Cowboy builder who scammed 50 families told ‘you’re a menace’

Lawrence Martin
Lawrence Martin demanded more and more money from his customers but did not finish his jobs - Solent News & Photo Agency

A cowboy builder described as a “thorough menace” has been jailed for five years after scamming more than 50 families out of nearly £650,000.

Lawrence Martin “took advantage” of vulnerable customers, including one woman who was having work done to help her dying father-in-law, a court heard.

The “fundamentally dishonest” 36-year-old pressured clients into paying tens of thousands of pounds in deposits to ensure work could begin, before declaring more and more work needed doing as costs soared.

One couple lost more than £110,000 as a result of his fraud, while dozens of heartbroken victims were left with wrecked homes and empty bank accounts as their life savings were cleaned out in a campaign of fraud which lasted a “very long time”.

The court heard how Martin, described as a “thorough menace”, demanded more and more money from his victims, despite no job ever getting finished, telling one customer “you got more chance of winning the lottery” than getting a refund.

Over a nearly five-year period, the father-of-four – who had no official roofing qualifications – left customers across Hampshire and the Isle of Wight in tears and some even having to change the locks to stop him returning, it was heard.

After admitting two counts of fraudulent trading and one of fraud, Martin did not react as he was jailed at Southampton Crown Court for five years for his “disgraceful conduct”.

‘Pressure placed on customers’

Prosecutor Ethu Crorie told the court his offending was split in two periods – while sole director of Eastleigh-based firm CLJ roofing and when he continued with his own personal bank account, between January 2018 and October 2022.

His vulnerable clients included a widow, those with disabilities, and the family of a terminally ill man.

Damage and poor work at a customer's home that Lawrence Martin worked on
Damage and shoddy work at a customer's home that Lawrence Martin worked on - Solent News & Photo Agency

“In brief, Martin quoted for building/roofing works at a property,” Mr Crorie said. “He gave the impression that he was a successful and professional trader.

“Pressure was placed on customers to agree to the work quickly, potential dates for starting the work were suggested but would only be available if a deposit was paid.

“Once the work started, frequently, he would identify further works and the costs would grow.

“Customers felt obliged to agree to these additional works for a number of reasons including the fact that the work had already been started and the fact that Martin would state that the work was being done at a discount because he was already on site.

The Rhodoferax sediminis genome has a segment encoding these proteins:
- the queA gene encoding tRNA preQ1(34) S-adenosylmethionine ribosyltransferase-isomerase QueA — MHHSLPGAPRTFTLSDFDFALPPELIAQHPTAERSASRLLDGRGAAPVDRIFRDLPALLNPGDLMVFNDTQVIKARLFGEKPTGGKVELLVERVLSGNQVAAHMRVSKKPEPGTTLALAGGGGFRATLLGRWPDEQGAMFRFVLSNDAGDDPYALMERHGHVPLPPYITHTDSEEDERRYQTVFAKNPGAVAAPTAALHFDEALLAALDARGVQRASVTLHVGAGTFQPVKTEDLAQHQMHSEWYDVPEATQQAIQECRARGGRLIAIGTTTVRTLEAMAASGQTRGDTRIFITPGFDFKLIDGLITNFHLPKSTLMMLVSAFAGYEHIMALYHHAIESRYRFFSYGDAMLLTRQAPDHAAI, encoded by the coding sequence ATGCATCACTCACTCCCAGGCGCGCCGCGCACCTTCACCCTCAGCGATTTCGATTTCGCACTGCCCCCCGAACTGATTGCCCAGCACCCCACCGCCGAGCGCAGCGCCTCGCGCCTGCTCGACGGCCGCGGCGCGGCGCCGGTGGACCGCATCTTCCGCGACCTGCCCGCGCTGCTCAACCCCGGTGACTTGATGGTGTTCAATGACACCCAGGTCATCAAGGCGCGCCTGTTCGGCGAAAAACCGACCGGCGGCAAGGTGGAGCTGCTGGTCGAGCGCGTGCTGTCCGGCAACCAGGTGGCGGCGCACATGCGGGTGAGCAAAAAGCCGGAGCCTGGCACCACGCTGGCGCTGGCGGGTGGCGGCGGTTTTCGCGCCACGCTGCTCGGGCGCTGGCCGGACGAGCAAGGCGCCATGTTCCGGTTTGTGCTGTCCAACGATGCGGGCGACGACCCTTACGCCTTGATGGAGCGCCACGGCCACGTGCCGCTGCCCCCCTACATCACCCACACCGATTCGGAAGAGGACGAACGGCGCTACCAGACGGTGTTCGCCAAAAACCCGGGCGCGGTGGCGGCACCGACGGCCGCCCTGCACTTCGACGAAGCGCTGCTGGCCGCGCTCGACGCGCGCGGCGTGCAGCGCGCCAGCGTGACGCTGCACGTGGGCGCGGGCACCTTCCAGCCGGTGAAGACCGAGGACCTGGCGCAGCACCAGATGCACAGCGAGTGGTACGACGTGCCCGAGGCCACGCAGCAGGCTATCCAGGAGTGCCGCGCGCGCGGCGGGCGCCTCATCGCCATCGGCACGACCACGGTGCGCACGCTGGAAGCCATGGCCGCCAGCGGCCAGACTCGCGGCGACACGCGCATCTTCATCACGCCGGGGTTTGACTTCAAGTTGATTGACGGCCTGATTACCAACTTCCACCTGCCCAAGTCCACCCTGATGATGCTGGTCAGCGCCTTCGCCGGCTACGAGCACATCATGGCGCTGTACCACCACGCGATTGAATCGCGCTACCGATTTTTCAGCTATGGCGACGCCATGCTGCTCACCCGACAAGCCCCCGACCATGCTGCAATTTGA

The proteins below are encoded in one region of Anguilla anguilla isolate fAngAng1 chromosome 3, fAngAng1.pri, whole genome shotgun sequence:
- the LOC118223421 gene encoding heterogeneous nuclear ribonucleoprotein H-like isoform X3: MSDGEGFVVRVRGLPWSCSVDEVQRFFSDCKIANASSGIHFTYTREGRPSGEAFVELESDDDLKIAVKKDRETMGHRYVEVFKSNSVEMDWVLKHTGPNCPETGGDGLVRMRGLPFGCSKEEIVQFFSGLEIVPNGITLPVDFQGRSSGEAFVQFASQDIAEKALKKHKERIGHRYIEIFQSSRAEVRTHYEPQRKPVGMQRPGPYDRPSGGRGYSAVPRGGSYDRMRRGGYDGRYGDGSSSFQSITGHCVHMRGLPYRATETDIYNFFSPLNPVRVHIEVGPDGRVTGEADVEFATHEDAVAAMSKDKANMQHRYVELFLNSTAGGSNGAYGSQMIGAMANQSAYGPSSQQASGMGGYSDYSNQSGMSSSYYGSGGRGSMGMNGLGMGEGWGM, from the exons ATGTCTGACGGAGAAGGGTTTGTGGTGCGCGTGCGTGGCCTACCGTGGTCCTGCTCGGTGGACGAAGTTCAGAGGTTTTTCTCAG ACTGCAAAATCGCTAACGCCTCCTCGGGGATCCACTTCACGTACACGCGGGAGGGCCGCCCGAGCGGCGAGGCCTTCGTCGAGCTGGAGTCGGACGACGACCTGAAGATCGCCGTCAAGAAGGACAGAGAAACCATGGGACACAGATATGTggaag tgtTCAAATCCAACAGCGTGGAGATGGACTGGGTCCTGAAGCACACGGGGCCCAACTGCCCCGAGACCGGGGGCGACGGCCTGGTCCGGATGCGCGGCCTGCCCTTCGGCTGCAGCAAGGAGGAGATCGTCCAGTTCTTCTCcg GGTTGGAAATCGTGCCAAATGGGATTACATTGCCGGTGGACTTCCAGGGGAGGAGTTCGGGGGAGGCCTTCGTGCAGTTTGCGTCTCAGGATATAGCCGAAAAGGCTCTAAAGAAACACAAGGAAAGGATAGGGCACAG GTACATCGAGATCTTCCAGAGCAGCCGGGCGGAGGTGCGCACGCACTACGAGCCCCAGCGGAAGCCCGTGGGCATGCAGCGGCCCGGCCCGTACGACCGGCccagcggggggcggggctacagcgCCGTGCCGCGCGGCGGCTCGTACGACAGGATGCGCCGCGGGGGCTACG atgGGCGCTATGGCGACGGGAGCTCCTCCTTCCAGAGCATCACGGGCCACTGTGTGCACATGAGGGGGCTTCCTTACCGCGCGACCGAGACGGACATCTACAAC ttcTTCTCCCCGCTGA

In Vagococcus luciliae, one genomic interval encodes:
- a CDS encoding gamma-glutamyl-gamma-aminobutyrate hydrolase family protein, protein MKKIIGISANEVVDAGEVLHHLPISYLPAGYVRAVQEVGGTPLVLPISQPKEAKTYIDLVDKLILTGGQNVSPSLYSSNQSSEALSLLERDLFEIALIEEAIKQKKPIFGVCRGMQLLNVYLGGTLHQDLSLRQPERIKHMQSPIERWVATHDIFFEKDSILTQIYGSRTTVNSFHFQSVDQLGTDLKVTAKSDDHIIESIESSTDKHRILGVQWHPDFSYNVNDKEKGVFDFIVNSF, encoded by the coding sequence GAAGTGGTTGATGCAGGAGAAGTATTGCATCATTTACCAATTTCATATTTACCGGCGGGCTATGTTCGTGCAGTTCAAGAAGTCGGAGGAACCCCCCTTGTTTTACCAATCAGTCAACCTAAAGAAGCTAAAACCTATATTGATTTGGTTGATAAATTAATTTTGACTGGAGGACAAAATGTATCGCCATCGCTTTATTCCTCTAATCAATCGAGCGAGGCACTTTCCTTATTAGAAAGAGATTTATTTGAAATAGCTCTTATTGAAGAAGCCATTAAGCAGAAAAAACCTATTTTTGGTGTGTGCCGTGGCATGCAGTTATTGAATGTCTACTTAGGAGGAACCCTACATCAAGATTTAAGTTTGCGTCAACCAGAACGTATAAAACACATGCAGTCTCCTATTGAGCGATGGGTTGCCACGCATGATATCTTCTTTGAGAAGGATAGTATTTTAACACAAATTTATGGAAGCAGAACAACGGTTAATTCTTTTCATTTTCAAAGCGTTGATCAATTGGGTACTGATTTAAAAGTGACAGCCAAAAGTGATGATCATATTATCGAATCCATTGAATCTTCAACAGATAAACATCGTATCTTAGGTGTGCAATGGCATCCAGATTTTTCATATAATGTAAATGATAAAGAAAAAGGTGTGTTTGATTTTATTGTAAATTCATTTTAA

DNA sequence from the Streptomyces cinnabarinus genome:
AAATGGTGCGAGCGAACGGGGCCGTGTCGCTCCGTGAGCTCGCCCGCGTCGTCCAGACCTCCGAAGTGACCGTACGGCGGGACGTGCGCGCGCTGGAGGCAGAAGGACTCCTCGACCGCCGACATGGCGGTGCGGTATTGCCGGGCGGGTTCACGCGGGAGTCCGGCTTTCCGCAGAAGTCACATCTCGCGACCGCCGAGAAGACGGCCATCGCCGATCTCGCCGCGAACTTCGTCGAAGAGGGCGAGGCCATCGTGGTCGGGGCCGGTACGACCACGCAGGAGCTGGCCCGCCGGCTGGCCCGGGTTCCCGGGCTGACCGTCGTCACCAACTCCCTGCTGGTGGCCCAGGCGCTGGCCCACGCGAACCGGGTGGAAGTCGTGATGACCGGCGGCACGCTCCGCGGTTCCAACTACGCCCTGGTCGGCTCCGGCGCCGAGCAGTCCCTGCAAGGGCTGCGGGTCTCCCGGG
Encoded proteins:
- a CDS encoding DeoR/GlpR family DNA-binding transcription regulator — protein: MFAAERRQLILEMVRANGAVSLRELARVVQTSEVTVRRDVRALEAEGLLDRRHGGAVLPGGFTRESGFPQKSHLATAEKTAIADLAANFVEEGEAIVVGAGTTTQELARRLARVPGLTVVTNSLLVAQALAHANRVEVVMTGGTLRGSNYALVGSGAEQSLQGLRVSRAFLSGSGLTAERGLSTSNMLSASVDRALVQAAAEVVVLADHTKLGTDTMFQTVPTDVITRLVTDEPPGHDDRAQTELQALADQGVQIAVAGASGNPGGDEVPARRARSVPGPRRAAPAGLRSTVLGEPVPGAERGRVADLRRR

“He also asked for additional payments to cover, for example, workers that needed to be paid and shortfalls to cover him misquoting the job.

“Martin, in truth, was lying about what the money was going to be used for.”

Damage to groundwork at the home of a customer of Martin's
Dozenns of heartbroken victims were left with wrecked homes - Solent News & Photo Agency

One couple, from Alresford, near Winchester, lost £48,794 and had to spend a further £40,000 fixing poor building work carried out by Martin.

The court heard Martin “misled” them by advising there were rotten timbers in the roof. He told a querying customer he did not have membership to the Competent Roofer scheme – but that “90 per cent of roofers did not have it either”.

It was heard Martin would “keep finding new work to do” despite “not completing any of the work already paid for”.

Sharon Netley and partner Paul Harris came off worst, losing out on £92,668 and spending £22,000 on remedial costs.

Martin told Mr Harris that if Facebook comments were removed and the complaint to Trading Standards was withdrawn then he would refund £50,000 – which he never did.

‘Thorough menace’

Defending, Jennifer Brenton said Martin felt remorse and wanted to pass on his apologies to those he had defrauded.

She said his trading “was not fraudulent from the outset”. However, she admitted Martin was “erroneously” identifying work to be done.

Judge Peter Henry said: “He may be incompetent at building, but he is not incompetent at defrauding people.

“There was serious harm caused as evidenced by their victim personal statements.

“The impact upon those has been substantial, not just in terms of financial loss but in terms of health, anxiety and depression and work they have had to do to get their premises repaired properly.

“People like you are a thorough menace – not only giving the building industry a bad name but for causing victims devastating injury.”

Martin was sentenced to five years in jail, of which he will serve half before being released on licence.

He was also made subject of a 10-year Criminal Behaviour Order, barring him from any kind of building or roofing work. He will however be allowed to practise as an electrician upon his release.

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